Sunday, 10 November 2013

A Midweek Excursion to the City of Light

Some time in August, in between trying to do a very difficult project and staring blankly out of the window, I decided to make myself feel worse by googling travel tickets I couldn't afford. Luckily, I stumbled across a Eurostar return to Paris for £69 in my Reading Week. Grabbing the boyfriend, we jumped on the deal, booked a cheap hostel in the 9th arrondissement and went back to crying in the library.

I've had to take some time off to study from home at the moment for health reasons, but as I couldn't bring myself to cancel the trip, we just took it very easy. This meant constant snacking and naps, so nothing too out of the ordinary.

Our journey there did not go to plan. The train was delayed by 55 minutes overall, so we were 5 minutes short of being able to claim a refund. We finally came out onto the platform and found we had to walk a long way down it to get to our coach. Once we were settled in, a couple arrived with the same assigned seats as us, and we realised we'd been looking at our return tickets...
So we dragged our bags off to the other side of the train to a coach that had three (three!) unhappy infants, and on arriving, I realised I lost my glasses. After going back to search the old carriage twice, I went to the information desk and found them waiting for me! Thank you, lovely passenger that brought them back. The ten-minute walk to the hostel in the dark, with our luggage, was pretty taxing, but we finally made it, although it took us another ten minutes and a trip back to Reception to get the key-card to work. Our view was a brick wall and the door of our en-suite didn't close, but we were just happy to have arrived somewhere with a bed.


Yay Paris! (It was very windy)
We were lucky to stumble upon most of our fun activities by accident, which I much preferred to an organised itinerary. We wandered through covered arcades (passages), rifled through old bookshops, ate well and read in cafés for hours.
It was strange how Paris could so resemble St Petersburg in some places, Madrid in others. Also since neither of us had been for a good six years, the influx of Vietnamese and Korean restaurants was interesting. 

We tried a few different restaurants and cafés, but definitely the best food was the fallafel spécial from L'As du Fallafel, or the Ace of Falafel. 
It's €5.50 takeaway or €8.00 to eat inside, which is worth a look for the pictures of Paris and klezmer bands, and one of the most delicious things I've ever eaten. We went twice in the little time we had and I want to go every day for the rest of my life.
Second to the falafel, the best dessert we found was the macaroons from Pierre Hermé, in Le Marais. They're a little snobby and won't let you take photos inside, but the macaroons are amazing.
We got a salted caramel one, which has a really intense flavour so you'd better like caramel to try it, the Ispahan, which tastes quite like Turkish delight, but the chocolate and passion fruit was our favourite. That purply one in the corner got a bit squashed on the way home, so I still haven't figured out what flavour it is, but it was also quite chocolatey and fruity.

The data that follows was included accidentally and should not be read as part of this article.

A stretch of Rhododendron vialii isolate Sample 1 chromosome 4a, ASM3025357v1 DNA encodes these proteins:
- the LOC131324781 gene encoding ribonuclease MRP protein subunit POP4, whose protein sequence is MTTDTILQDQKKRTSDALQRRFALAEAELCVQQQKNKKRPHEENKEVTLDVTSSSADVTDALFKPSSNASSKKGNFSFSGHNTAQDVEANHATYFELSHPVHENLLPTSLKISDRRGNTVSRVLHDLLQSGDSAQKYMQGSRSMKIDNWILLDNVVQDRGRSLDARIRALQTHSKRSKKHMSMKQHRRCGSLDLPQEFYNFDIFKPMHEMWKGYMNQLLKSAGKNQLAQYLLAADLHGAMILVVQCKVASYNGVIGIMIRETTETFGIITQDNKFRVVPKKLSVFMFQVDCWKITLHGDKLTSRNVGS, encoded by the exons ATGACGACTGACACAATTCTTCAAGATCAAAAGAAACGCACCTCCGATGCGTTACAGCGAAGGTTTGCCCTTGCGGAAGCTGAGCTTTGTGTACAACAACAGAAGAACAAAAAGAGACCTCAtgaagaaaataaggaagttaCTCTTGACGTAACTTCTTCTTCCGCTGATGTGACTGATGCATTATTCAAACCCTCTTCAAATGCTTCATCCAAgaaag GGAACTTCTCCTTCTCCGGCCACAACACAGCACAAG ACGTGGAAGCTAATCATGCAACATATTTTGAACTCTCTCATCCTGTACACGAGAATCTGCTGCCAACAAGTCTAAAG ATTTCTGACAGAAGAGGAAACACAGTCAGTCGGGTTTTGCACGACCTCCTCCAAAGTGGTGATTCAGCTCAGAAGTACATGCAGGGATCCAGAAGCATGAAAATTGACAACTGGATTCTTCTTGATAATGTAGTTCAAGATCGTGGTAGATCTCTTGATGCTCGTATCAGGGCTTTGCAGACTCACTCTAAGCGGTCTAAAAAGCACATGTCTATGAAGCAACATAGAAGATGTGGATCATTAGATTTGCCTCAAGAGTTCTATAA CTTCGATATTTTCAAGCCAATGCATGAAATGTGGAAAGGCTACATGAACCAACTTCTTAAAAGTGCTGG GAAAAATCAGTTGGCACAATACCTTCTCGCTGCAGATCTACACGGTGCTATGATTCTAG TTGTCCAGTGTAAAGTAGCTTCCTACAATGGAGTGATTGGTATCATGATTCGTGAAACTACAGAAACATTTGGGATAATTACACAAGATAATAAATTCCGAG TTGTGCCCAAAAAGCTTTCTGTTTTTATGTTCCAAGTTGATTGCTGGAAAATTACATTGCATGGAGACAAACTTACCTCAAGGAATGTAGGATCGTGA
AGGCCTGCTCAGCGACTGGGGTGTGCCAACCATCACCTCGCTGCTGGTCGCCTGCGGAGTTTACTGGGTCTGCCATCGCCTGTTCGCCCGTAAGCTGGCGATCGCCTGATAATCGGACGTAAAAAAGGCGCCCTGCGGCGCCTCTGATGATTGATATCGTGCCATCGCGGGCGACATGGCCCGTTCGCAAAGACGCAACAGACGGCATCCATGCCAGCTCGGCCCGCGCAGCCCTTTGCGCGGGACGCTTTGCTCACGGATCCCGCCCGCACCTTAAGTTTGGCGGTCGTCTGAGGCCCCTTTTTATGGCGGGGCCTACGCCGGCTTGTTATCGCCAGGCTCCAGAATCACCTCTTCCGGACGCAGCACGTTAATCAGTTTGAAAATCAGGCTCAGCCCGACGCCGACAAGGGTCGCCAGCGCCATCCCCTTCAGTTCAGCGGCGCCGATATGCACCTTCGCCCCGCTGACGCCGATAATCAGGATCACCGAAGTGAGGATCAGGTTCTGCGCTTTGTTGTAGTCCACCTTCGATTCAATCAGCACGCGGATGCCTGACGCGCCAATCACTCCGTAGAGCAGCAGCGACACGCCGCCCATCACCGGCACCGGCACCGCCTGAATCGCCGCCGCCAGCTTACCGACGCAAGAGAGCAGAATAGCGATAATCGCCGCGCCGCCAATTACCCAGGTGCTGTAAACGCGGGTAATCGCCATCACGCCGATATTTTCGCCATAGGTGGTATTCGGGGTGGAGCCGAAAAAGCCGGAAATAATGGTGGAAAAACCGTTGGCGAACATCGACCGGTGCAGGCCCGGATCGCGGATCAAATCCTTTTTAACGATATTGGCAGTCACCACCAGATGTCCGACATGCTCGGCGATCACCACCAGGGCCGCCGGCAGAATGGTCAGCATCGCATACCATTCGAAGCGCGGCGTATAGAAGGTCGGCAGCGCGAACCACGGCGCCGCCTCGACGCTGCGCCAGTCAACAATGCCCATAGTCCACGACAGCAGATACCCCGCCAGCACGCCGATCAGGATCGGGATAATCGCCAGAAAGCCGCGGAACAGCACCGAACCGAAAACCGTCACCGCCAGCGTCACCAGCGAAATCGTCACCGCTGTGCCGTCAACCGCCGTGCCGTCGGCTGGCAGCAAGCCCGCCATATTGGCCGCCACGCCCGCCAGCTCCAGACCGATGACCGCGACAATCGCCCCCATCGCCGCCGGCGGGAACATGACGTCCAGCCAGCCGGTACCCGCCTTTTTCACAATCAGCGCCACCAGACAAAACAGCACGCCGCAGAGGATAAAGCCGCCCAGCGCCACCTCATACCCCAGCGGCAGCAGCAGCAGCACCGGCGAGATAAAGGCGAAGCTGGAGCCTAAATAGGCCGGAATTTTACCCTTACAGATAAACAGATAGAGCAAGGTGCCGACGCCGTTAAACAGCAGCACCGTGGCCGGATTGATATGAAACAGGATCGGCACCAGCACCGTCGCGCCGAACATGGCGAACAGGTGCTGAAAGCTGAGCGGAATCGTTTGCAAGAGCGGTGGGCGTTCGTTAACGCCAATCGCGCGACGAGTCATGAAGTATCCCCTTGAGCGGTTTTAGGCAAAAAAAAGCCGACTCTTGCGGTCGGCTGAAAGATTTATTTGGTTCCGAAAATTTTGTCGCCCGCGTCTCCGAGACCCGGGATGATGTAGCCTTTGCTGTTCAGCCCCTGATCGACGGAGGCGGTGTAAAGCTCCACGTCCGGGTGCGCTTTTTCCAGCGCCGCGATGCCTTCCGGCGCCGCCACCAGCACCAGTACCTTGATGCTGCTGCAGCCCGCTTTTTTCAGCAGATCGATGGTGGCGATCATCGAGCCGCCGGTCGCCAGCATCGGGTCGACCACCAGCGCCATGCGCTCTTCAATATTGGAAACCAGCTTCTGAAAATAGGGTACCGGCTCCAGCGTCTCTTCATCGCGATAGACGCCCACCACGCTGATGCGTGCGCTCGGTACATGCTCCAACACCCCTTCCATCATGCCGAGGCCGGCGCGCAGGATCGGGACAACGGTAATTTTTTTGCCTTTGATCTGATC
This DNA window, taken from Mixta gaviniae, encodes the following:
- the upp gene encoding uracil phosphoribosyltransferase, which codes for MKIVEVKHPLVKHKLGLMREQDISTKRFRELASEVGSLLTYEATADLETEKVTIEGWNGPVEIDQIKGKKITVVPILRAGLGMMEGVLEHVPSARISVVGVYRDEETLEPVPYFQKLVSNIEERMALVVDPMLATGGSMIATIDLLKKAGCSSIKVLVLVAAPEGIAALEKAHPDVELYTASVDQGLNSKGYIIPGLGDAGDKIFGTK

Since it was our anniversary recently, we also added a padlock to Pont des Arts. I've seen so many in different cities, and as we visited the Kissing Bridge in St Petersburg this time last year, it seemed appropriate. Hopefully the authorities won't clip it off, as they've been prone to do in recent years. The place we chose also has a great view towards my favourite activity of the trip (apart from the falafel):
La Sainte-Chapelle! I absolutely love stained-glass windows and these are the most beautiful I've ever seen. They're currently renovating the chapel in part, so they're particularly bright at the moment. 
How is it so pretty? Also there is free entry for EU citizens, so just bringing your passport means you avoid the €8.50 fee for other tourists. 

We went up to Montmartre during the few hours we had spare on the last day, to see the Basilique du Sacré Coeur. I think even if I hadn't seen the glorious chapel the day before, I still would have found it underwhelming. It is beautiful inside, without a doubt, but the priest and nuns were singing and trying to conduct a service while a steady gaggle of tourists walked around the perimeter of the pews. I found the contrast of hymns and boisterous schoolchildren quite unpleasant, and I don't think that a tacky model of the basilica along with multi-lingual signs asking for donations should have a place in a niche of a place of worship. It was quite a sad representation of Paris' touristic veneer over a city that is quite possibly losing its cultural identity.

So, that was Paris. Where to next, for me..?

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